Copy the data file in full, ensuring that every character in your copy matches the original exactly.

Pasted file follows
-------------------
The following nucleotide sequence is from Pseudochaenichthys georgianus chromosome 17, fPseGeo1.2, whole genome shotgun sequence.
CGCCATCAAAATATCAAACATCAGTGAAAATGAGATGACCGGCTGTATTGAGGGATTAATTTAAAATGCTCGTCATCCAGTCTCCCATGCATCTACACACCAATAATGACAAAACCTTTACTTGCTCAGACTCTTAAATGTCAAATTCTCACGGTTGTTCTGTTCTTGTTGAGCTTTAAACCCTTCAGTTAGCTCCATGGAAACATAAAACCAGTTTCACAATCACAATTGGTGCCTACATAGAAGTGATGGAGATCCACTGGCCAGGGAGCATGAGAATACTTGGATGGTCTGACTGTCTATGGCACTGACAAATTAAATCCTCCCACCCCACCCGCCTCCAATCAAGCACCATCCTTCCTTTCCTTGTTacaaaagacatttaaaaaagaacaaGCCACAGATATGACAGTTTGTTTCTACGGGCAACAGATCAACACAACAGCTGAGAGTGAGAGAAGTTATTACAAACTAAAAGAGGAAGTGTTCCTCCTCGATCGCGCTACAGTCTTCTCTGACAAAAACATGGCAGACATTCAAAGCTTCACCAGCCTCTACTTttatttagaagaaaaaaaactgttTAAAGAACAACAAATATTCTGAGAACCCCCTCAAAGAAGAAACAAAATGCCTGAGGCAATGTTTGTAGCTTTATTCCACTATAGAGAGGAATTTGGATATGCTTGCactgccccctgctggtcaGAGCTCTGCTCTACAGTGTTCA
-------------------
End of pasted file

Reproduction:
The following nucleotide sequence is from Pseudochaenichthys georgianus chromosome 17, fPseGeo1.2, whole genome shotgun sequence.
CGCCATCAAAATATCAAACATCAGTGAAAATGAGATGACCGGCTGTATTGAGGGATTAATTTAAAATGCTCGTCATCCAGTCTCCCATGCATCTACACACCAATAATGACAAAACCTTTACTTGCTCAGACTCTTAAATGTCAAATTCTCACGGTTGTTCTGTTCTTGTTGAGCTTTAAACCCTTCAGTTAGCTCCATGGAAACATAAAACCAGTTTCACAATCACAATTGGTGCCTACATAGAAGTGATGGAGATCCACTGGCCAGGGAGCATGAGAATACTTGGATGGTCTGACTGTCTATGGCACTGACAAATTAAATCCTCCCACCCCACCCGCCTCCAATCAAGCACCATCCTTCCTTTCCTTGTTacaaaagacatttaaaaaagaacaaGCCACAGATATGACAGTTTGTTTCTACGGGCAACAGATCAACACAACAGCTGAGAGTGAGAGAAGTTATTACAAACTAAAAGAGGAAGTGTTCCTCCTCGATCGCGCTACAGTCTTCTCTGACAAAAACATGGCAGACATTCAAAGCTTCACCAGCCTCTACTTttatttagaagaaaaaaaactgttTAAAGAACAACAAATATTCTGAGAACCCCCTCAAAGAAGAAACAAAATGCCTGAGGCAATGTTTGTAGCTTTATTCCACTATAGAGAGGAATTTGGATATGCTTGCactgccccctgctggtcaGAGCTCTGCTCTACAGTGTTCA